WARSAW — Poland’s ruling Law and Justice (PiS) party is frantically trying to block a parliamentary inquiry into allegations of government-sponsored hacking of opposition politicians’ phones.

But the party’s fragile grip on power is making it very difficult to fend off an investigation.

That’s made a former rock musician Paweł Kukiz one of the most powerful politicians in Poland, as he has the crucial votes needed to allow for such a probe.

Kukiz’s rag-tag party, named after himself, only has four MPs, but the PiS-led United Right coalition needs them to retain its hold on power as otherwise it only has 228 seats in the Sejm, the 460-member lower house of parliament.

Kukiz has a loose arrangement with United Right, but is being wooed by the opposition.

The scandal was first reported by the Associated Press last month based on an investigation by the University of Toronto’s Citizen Lab, a digital security nonprofit, which found that Pegasus spyware developed by Israel’s NSO Group had been used to break into at least three phones. One belonged to Senator Krzysztof Brejza, who said his phone was hacked 33 times while he was running the 2019 parliamentary election campaign of the opposition Civic Platform party.

The malware can gain access to all the information on a smartphone — photos, emails, recordings, passwords and social media posts — and transmit it back to the attacker, even turning the phone into a surveillance device. It can install itself without the knowledge or action of the user in a so-called zero-click exploit. It’s ostensibly sold to governments for counterterrorism and law enforcement purposes, but both Poland and Hungary have been accused of using it for political aims.

This week, the number of hacked phones grew to include Michał Kołodziejczak, leader of radical farmers’ union AGROunia, and journalist Tomasz Szwejgiert, who at the time of the hack was gathering material for a book on the head of Poland’s secret services, Mariusz Kamiński.

The government hasn’t commented on how widespread the hacks were, but Marek Suski, a senior PiS MP, said last week that the break-ins “did not exceed several hundred people a year.”

Hacking commission

The opposition-controlled Senate is already probing Pegasus in a special commission, but its work is being boycotted by PiS. The upper chamber also has fewer powers than the Sejm, and its commission doesn’t have subpoena authority.

That’s why the opposition wants a more powerful parliamentary probe, something Law and Justice is trying hard to avoid.

Kukiz said this week that he’ll back the formation of such a body, as long as he gets to lead it, saying he would “guarantee its independence.”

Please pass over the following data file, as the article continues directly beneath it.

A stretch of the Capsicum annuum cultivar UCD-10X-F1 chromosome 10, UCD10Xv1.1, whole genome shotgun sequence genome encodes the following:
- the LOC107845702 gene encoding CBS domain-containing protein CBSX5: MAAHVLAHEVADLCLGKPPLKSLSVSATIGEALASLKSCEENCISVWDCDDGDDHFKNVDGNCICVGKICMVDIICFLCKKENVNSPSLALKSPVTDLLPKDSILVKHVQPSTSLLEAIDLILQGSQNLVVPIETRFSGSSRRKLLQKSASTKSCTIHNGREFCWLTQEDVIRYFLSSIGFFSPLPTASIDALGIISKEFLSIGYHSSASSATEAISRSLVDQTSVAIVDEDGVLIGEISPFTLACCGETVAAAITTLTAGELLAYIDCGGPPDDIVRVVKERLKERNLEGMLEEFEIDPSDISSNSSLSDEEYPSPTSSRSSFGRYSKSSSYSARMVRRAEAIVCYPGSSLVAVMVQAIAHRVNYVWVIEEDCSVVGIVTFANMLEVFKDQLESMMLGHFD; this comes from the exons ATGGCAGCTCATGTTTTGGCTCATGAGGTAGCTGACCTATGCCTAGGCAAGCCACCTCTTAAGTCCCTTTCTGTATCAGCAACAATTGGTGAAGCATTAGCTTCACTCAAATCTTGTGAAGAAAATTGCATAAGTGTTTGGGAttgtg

Seeing an opportunity to grill PiS in front of the cameras and in a commission with real investigative power, Civic Coalition, the opposition grouping led by Civic Platform, was quick to say it would grant Kukiz what he wants.

“[We] don’t see any personal issues. We are ready to support any parliamentarian from the opposition,” Borys Budka, the party’s parliamentary chief, told reporters, adding: “Paweł Kukiz gives the impression that he’s determined that this commission happens.”

Budka said supporters of setting up a commission had 230 votes, meaning the Sejm is evenly divided on the issue. A vote on calling a commission could take place next month.

The government’s backers insist there’s no need for a special probe.

“We think that this is unnecessary. There already is a secret services commission [in the parliament]. We are skeptical but we’re going to see what happens [and] we always have a majority,” Deputy Speaker Ryszard Terlecki said Monday.

But Kukiz is suddenly seeing some of his pet projects move to the top of PiS’s agenda. Suski last week proposed legislation mandating that radio stations play 80 percent Polish music during daytime hours; Kukiz had tried and failed to pass a law boosting the amount of Polish content.

If it is formed, the parliamentary commission would look at illegal spying from 2005 to 2021 — covering the first brief PiS government that collapsed in 2007 and then the Civic Platform-led government that was in power from 2007 to 2015, and then the recent years of the PiS-led nationalist coalition.

The government initially tried to downplay Pegasus, with some officials joking about a 1990s game console of the same name, but PiS chief Jarosław Kaczyński recently confirmed that Poland had bought the software.

“It would be bad if the Polish services did not have this type of tool,” Kaczyński said, but insisted that it wasn’t used to spy on the opposition.

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